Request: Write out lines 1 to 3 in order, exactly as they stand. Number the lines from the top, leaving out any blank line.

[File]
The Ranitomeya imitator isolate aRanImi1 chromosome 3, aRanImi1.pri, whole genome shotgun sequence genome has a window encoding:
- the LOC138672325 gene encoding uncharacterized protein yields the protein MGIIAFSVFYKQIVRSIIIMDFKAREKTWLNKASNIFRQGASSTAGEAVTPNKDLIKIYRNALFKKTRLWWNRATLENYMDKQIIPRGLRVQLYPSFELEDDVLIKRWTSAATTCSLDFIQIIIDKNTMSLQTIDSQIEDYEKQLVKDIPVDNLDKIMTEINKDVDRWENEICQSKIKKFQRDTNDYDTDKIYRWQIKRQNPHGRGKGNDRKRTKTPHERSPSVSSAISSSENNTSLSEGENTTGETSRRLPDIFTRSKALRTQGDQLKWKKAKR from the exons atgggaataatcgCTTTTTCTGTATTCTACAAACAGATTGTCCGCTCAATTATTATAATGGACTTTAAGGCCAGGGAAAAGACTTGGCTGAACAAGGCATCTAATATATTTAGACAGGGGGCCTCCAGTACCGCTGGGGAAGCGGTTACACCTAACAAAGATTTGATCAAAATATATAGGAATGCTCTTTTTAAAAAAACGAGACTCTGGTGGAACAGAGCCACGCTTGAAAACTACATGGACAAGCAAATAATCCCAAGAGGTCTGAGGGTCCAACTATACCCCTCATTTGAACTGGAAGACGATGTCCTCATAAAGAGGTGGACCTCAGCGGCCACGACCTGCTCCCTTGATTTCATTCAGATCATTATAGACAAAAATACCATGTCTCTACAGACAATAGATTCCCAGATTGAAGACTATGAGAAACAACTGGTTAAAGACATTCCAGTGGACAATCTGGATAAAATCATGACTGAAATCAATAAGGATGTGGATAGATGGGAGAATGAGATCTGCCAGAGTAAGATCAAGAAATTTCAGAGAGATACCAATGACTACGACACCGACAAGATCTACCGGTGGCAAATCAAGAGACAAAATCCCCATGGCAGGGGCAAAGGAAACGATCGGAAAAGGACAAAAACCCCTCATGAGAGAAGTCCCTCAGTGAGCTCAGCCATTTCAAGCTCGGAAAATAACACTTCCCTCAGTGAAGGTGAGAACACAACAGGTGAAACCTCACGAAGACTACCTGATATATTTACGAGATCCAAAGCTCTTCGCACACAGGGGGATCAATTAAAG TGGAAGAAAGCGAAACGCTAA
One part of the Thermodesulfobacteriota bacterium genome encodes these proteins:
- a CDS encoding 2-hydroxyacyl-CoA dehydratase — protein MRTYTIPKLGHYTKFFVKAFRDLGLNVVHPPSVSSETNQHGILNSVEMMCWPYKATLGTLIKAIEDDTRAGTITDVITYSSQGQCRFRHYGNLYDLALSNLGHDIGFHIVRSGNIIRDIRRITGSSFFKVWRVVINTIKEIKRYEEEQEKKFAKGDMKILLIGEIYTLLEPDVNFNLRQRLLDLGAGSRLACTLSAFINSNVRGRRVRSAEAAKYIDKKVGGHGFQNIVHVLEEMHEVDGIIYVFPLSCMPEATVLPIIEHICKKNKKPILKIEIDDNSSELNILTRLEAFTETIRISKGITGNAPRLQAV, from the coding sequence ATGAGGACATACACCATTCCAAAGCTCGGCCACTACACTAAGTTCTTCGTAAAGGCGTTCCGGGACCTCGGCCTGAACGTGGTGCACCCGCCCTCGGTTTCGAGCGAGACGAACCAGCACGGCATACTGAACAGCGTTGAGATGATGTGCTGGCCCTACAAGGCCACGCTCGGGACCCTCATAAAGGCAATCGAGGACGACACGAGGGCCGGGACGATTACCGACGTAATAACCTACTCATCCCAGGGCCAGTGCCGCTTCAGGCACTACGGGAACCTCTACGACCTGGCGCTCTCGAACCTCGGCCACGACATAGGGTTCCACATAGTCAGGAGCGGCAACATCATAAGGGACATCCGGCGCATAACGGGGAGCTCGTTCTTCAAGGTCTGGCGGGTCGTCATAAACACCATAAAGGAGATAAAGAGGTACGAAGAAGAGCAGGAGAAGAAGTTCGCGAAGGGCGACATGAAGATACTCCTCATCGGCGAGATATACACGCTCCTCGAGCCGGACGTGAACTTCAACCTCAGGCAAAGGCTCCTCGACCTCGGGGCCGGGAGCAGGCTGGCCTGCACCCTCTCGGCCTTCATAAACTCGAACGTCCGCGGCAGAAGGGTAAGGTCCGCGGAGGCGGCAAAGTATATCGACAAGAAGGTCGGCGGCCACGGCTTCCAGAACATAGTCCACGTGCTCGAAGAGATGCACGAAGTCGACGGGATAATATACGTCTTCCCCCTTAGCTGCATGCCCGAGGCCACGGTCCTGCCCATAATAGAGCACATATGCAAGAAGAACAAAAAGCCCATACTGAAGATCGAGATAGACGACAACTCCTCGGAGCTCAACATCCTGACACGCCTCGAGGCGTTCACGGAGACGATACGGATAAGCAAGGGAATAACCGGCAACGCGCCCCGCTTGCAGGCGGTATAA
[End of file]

The Ranitomeya imitator isolate aRanImi1 chromosome 3, aRanImi1.pri, whole genome shotgun sequence genome has a window encoding:
- the LOC138672325 gene encoding uncharacterized protein yields the protein MGIIAFSVFYKQIVRSIIIMDFKAREKTWLNKASNIFRQGASSTAGEAVTPNKDLIKIYRNALFKKTRLWWNRATLENYMDKQIIPRGLRVQLYPSFELEDDVLIKRWTSAATTCSLDFIQIIIDKNTMSLQTIDSQIEDYEKQLVKDIPVDNLDKIMTEINKDVDRWENEICQSKIKKFQRDTNDYDTDKIYRWQIKRQNPHGRGKGNDRKRTKTPHERSPSVSSAISSSENNTSLSEGENTTGETSRRLPDIFTRSKALRTQGDQLKWKKAKR from the exons atgggaataatcgCTTTTTCTGTATTCTACAAACAGATTGTCCGCTCAATTATTATAATGGACTTTAAGGCCAGGGAAAAGACTTGGCTGAACAAGGCATCTAATATATTTAGACAGGGGGCCTCCAGTACCGCTGGGGAAGCGGTTACACCTAACAAAGATTTGATCAAAATATATAGGAATGCTCTTTTTAAAAAAACGAGACTCTGGTGGAACAGAGCCACGCTTGAAAACTACATGGACAAGCAAATAATCCCAAGAGGTCTGAGGGTCCAACTATACCCCTCATTTGAACTGGAAGACGATGTCCTCATAAAGAGGTGGACCTCAGCGGCCACGACCTGCTCCCTTGATTTCATTCAGATCATTATAGACAAAAATACCATGTCTCTACAGACAATAGATTCCCAGATTGAAGACTATGAGAAACAACTGGTTAAAGACATTCCAGTGGACAATCTGGATAAAATCATGACTGAAATCAATAAGGATGTGGATAGATGGGAGAATGAGATCTGCCAGAGTAAGATCAAGAAATTTCAGAGAGATACCAATGACTACGACACCGACAAGATCTACCGGTGGCAAATCAAGAGACAAAATCCCCATGGCAGGGGCAAAGGAAACGATCGGAAAAGGACAAAAACCCCTCATGAGAGAAGTCCCTCAGTGAGCTCAGCCATTTCAAGCTCGGAAAATAACACTTCCCTCAGTGAAGGTGAGAACACAACAGGTGAAACCTCACGAAGACTACCTGATATATTTACGAGATCCAAAGCTCTTCGCACACAGGGGGATCAATTAAAG TGGAAGAAAGCGAAACGCTAA
One part of the Thermodesulfobacteriota bacterium genome encodes these proteins: